Alternate Titles: Lauda: 33 Days - Born To Be Wild
Hannes M. Schalle
Hannes M. Schalle, Guenther Schalle
Hannes M. Schalle, Guenther Mitterhuber
Formula One is in its most glamorous but also most dangerous time. The best drivers of the time, Niki Lauda and James Hunt, personify the high-octane 'life in the fast lane' lifestyle of the era. Since the inception of Formula One in 1950, 25 drivers had lost their lives either in practice or race conditions.
August 1st, 1976, the German Grand Prix marked a real turning point for the sport. Current champion Niki Lauda is snapping at the heels of rival James Hunt, all eyes are on them at the controversial Nürnburgring. Lauda, the track's record holder is also one of its most outspoken critics having voiced his concerns over the track's safety.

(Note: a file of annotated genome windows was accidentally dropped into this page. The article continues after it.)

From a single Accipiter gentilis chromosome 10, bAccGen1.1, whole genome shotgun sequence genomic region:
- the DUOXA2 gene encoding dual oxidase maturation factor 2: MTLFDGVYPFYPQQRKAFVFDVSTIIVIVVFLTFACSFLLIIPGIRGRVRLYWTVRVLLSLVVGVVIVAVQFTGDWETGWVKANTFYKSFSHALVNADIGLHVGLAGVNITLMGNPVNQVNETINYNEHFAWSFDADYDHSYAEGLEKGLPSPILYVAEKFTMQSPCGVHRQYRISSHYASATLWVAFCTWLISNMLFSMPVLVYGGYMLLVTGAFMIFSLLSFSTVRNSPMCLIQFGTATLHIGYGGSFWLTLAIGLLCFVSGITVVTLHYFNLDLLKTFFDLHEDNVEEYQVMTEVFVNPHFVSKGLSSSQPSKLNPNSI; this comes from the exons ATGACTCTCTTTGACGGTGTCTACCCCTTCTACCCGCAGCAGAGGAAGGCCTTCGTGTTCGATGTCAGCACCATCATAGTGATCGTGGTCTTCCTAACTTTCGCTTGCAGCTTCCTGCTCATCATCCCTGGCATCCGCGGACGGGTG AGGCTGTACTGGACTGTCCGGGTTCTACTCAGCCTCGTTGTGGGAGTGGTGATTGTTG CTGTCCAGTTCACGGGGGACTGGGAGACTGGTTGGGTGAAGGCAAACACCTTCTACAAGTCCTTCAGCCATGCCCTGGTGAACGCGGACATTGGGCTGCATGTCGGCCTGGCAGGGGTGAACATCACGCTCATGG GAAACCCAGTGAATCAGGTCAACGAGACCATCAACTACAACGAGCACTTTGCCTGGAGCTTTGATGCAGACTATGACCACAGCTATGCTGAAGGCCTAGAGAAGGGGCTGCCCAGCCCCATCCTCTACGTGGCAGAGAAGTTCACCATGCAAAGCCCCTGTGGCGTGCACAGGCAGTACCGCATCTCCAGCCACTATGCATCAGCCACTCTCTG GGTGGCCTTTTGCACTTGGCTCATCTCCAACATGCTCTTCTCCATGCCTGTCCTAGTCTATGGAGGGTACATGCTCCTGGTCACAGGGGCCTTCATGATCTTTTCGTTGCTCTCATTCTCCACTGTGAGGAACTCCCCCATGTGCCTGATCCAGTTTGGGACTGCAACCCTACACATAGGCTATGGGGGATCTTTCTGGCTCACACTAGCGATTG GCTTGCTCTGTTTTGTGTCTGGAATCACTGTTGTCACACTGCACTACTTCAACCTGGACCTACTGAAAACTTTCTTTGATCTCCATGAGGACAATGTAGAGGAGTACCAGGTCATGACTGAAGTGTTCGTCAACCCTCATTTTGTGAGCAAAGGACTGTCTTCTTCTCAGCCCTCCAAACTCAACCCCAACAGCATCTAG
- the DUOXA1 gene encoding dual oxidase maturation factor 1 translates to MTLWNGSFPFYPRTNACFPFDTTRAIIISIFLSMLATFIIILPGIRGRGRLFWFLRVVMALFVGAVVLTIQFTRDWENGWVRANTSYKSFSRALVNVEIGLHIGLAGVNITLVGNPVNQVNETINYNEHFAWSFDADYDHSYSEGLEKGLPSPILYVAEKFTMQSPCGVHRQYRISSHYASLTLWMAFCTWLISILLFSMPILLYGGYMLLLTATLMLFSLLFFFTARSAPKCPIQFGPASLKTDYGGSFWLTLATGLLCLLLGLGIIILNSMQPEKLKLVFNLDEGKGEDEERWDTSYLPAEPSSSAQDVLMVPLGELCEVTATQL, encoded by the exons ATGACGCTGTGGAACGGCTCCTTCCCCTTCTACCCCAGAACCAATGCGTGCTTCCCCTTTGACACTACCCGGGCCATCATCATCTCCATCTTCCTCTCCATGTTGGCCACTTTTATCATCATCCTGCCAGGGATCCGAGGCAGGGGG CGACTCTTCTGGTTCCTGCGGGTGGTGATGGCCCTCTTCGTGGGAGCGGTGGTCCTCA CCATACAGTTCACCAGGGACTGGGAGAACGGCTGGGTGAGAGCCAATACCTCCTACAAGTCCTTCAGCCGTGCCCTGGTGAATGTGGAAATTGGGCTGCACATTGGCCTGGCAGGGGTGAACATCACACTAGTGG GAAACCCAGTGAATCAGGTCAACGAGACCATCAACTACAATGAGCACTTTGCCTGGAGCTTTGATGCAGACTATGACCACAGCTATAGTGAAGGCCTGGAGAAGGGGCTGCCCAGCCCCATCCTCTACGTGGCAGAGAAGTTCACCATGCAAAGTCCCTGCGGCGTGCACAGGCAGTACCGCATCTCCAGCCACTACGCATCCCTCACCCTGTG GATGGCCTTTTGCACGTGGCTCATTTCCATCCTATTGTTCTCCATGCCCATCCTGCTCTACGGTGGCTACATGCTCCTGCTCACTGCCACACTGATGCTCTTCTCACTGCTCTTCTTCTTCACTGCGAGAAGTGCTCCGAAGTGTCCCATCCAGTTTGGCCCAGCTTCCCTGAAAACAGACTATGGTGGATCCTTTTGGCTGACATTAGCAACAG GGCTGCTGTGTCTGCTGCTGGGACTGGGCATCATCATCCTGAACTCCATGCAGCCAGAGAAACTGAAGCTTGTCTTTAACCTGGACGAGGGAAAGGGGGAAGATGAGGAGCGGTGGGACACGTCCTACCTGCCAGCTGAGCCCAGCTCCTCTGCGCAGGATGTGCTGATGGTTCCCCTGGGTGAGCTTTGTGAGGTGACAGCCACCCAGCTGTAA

The race began in the wet. After changing to slick tyres, Lauda falls behind. To get back amongst the leaders he began to drive more aggressively, taking more risks. As he approached the 'Bergwerk' section, Lauda's car suddenly crashes into the rocks, his car becoming engulfed in flames within seconds. After being dramatically pulled to safety, Lauda slips into a coma. In a nearby hospital he is read his last rites.
Amid unimaginable suffering and against all odds, Lauda begins to recover and is taken home to his home near Salzburg. Defying all expectations, Lauda makes his comeback at Monza, 33 days after doctors had given up on him. Ultimately losing the '76 World Championship by a single point, Lauda recovered to retain the title the following year.